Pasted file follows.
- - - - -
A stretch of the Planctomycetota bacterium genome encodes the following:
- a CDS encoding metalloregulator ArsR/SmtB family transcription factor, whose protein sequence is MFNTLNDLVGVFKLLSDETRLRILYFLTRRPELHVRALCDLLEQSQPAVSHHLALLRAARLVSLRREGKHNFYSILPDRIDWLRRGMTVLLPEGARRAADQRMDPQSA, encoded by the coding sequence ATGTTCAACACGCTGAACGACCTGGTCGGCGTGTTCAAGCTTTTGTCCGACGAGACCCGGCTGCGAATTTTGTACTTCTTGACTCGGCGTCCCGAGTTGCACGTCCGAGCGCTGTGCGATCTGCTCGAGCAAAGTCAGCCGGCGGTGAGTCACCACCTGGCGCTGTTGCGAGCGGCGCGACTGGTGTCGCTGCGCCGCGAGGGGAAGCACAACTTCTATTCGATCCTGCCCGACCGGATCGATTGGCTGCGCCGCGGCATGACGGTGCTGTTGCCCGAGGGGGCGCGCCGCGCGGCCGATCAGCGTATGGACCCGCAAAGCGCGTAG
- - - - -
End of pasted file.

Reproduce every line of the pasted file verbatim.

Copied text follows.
A stretch of the Planctomycetota bacterium genome encodes the following:
- a CDS encoding metalloregulator ArsR/SmtB family transcription factor, whose protein sequence is MFNTLNDLVGVFKLLSDETRLRILYFLTRRPELHVRALCDLLEQSQPAVSHHLALLRAARLVSLRREGKHNFYSILPDRIDWLRRGMTVLLPEGARRAADQRMDPQSA, encoded by the coding sequence ATGTTCAACACGCTGAACGACCTGGTCGGCGTGTTCAAGCTTTTGTCCGACGAGACCCGGCTGCGAATTTTGTACTTCTTGACTCGGCGTCCCGAGTTGCACGTCCGAGCGCTGTGCGATCTGCTCGAGCAAAGTCAGCCGGCGGTGAGTCACCACCTGGCGCTGTTGCGAGCGGCGCGACTGGTGTCGCTGCGCCGCGAGGGGAAGCACAACTTCTATTCGATCCTGCCCGACCGGATCGATTGGCTGCGCCGCGGCATGACGGTGCTGTTGCCCGAGGGGGCGCGCCGCGCGGCCGATCAGCGTATGGACCCGCAAAGCGCGTAG